What Gear to Bring on Your First Hurricane Intercept
Isaac is out the door and now your interest is piqued. You want to experience a Hurricane first hand. As a storm chaser, it’s entirely reasonable that you’d do just that. Besides, Hurricanes are kind of cool to us in a weird sort of way.
So, you’re ready to tackle your first hurricane intercept. The model track is set, you’ve got your target city, and your equipment and team is ready to roll. Before you head out that door, though, I’m going to cover in greater detail what you should be taking with you and what dangers you are going to face for the next 72+ hours.
The Gear List:
- A Paper Map. You never know when the power grid will fail and the cell towers will go down. Also, during hurricane conditions, GPS navigators can be less than reliable. So make sure you keep up with your current location with a physical map.
- Water. I suggest taking at least a case, if not two cases, of bottled water. You may be stuck in your intercept area for a few days if your escape routes are blocked. Also, it helps to have extra in case you come across anyone in need of assistance.
- Food, enough for at least three days per person. Again, you may get stuck in your target area for days at a time. Make sure you have enough food and snacks to keep you and your team satisfied until the way out is unblocked or help arrives.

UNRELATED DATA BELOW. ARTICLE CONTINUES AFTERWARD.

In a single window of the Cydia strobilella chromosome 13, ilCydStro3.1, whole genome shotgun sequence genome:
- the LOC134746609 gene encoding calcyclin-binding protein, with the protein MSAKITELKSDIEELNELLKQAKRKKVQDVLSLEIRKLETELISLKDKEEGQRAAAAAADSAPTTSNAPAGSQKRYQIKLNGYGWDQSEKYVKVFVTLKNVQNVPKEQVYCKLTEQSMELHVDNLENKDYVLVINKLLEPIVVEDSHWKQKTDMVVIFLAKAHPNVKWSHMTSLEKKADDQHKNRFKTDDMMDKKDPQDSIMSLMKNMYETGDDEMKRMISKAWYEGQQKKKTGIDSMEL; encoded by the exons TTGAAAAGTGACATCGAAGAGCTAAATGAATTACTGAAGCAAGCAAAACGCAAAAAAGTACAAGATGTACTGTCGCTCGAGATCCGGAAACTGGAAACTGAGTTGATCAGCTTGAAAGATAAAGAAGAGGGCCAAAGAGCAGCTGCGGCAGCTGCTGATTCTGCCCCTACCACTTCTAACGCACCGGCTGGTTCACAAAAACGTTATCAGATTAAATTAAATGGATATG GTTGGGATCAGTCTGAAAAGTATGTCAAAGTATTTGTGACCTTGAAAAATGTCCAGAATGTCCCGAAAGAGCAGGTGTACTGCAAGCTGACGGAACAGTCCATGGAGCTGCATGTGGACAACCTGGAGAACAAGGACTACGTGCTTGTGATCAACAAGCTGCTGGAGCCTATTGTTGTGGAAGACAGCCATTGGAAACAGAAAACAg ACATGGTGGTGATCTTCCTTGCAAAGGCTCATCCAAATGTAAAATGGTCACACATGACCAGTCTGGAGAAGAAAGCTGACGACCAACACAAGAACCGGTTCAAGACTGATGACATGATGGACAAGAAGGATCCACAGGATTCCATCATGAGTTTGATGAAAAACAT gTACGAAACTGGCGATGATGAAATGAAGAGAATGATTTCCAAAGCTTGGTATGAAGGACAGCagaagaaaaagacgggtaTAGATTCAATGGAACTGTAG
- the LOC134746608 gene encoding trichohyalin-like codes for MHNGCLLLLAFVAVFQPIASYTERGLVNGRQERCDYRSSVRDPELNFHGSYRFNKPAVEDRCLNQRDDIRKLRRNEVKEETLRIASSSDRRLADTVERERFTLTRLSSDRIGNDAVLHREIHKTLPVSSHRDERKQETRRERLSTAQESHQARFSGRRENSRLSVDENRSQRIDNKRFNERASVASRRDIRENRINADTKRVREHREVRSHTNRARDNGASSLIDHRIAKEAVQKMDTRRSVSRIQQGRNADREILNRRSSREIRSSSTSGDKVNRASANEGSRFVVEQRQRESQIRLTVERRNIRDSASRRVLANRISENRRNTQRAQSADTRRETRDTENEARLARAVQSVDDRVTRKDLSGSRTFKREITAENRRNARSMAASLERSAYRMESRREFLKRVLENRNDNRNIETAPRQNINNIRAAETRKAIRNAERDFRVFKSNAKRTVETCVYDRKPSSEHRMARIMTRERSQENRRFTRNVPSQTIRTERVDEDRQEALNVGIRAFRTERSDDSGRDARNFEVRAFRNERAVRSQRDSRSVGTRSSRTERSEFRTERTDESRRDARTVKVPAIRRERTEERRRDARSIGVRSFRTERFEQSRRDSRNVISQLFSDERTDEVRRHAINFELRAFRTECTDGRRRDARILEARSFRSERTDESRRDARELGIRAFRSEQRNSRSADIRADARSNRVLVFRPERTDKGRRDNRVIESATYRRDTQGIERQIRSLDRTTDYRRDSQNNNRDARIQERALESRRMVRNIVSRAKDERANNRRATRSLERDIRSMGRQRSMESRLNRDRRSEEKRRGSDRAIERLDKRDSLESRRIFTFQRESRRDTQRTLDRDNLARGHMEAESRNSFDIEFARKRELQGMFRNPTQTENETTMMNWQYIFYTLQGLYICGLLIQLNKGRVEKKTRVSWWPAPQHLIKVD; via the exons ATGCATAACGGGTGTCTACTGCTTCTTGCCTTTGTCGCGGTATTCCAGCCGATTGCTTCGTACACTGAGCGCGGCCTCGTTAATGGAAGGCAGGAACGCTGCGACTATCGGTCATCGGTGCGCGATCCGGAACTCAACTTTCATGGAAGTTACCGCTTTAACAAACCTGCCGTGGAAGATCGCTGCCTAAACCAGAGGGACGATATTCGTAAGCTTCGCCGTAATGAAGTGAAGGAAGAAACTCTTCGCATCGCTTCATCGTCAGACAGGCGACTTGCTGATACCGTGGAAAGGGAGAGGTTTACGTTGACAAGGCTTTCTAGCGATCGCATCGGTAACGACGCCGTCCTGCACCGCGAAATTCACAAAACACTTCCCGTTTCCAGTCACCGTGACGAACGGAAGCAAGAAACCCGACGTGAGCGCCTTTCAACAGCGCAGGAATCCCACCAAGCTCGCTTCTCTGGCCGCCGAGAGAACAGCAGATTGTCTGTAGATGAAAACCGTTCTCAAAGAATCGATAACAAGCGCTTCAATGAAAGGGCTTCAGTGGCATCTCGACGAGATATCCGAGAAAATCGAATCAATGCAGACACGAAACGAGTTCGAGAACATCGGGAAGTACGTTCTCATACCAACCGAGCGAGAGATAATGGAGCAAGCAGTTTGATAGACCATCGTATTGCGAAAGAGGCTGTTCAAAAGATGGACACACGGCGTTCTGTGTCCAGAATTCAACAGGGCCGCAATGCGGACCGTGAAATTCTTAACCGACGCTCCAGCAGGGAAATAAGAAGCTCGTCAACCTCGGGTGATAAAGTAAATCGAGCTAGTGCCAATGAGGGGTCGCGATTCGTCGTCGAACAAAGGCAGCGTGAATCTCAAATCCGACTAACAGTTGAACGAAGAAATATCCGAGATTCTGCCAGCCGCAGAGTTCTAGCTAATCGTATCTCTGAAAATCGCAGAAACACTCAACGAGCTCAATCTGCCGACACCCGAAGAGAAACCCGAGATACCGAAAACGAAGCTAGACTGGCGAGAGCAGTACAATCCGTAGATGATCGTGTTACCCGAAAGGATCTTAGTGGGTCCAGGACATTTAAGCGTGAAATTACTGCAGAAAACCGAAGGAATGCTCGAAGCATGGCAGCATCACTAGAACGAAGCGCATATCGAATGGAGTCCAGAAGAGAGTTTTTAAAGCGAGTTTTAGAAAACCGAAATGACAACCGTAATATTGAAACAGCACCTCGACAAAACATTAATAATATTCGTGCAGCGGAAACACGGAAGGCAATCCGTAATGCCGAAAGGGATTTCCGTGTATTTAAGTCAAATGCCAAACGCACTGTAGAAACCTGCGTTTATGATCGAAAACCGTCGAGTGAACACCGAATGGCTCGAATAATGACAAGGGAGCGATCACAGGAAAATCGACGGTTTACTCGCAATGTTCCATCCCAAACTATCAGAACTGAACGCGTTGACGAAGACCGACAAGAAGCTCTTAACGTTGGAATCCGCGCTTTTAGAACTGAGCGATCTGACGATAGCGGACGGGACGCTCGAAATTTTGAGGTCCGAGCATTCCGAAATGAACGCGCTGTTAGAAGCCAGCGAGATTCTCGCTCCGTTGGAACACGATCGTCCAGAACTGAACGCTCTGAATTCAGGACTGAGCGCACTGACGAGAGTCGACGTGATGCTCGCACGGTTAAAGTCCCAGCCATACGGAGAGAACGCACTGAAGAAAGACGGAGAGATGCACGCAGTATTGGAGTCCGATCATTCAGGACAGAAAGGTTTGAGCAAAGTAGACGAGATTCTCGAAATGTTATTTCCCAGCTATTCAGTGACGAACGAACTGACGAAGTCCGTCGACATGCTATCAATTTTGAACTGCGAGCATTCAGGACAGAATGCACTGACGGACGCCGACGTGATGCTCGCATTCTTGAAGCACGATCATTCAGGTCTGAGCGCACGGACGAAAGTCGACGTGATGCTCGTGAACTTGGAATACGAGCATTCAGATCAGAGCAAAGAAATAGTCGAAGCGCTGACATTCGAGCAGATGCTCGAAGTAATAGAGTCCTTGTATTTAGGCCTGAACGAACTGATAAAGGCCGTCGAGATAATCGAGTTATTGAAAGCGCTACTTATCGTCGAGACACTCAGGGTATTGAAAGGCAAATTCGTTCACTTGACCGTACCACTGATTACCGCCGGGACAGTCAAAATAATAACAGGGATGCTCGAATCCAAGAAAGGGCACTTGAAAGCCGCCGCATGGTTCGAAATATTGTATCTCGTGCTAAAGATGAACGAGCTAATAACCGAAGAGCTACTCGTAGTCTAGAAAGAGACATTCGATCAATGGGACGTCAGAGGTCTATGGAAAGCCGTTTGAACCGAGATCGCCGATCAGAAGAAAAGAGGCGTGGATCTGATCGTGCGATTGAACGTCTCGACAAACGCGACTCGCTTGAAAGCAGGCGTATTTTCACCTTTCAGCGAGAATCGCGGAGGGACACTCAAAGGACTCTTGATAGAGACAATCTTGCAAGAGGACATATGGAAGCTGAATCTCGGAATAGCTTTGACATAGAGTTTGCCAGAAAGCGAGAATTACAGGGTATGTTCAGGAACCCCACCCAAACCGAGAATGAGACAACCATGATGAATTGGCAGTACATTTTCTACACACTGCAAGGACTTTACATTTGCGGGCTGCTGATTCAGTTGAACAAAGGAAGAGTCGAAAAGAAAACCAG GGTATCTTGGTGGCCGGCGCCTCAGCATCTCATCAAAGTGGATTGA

- A basic first aid kit. Just in case you, one of your team members, or someone stuck in the landfall area needs basic first aid.
- Cell phones, laptops, cameras, chargers, spare cash, etc. Make sure you understand that there is a very high probability that anything you bring with you can and will get wet. Protect it with plastic baggies or any protective coverings you have.
- Spare changes of clothes, including rain gear. Sure, the rain gear might help. But face it, you’re going to be wet and cold for awhile.
- Drivers license, medications, IDs, etc. Bring along anything else you think might help you or be of assistance, including your ID and any medications you take.
- EXTRA FUEL. I cannot stress this enough. If the power grid goes down, gas stations will not be able to sell you fuel and the power outages could stretch for quite a good distance. Make sure you have spare gas tanks in your trunk or in the back of your vehicle to get you back to power and readily available gas.
So there you have it, a pretty basic list of what to bring gear wise when the going gets tough. What other gear do you guys find useful to take along?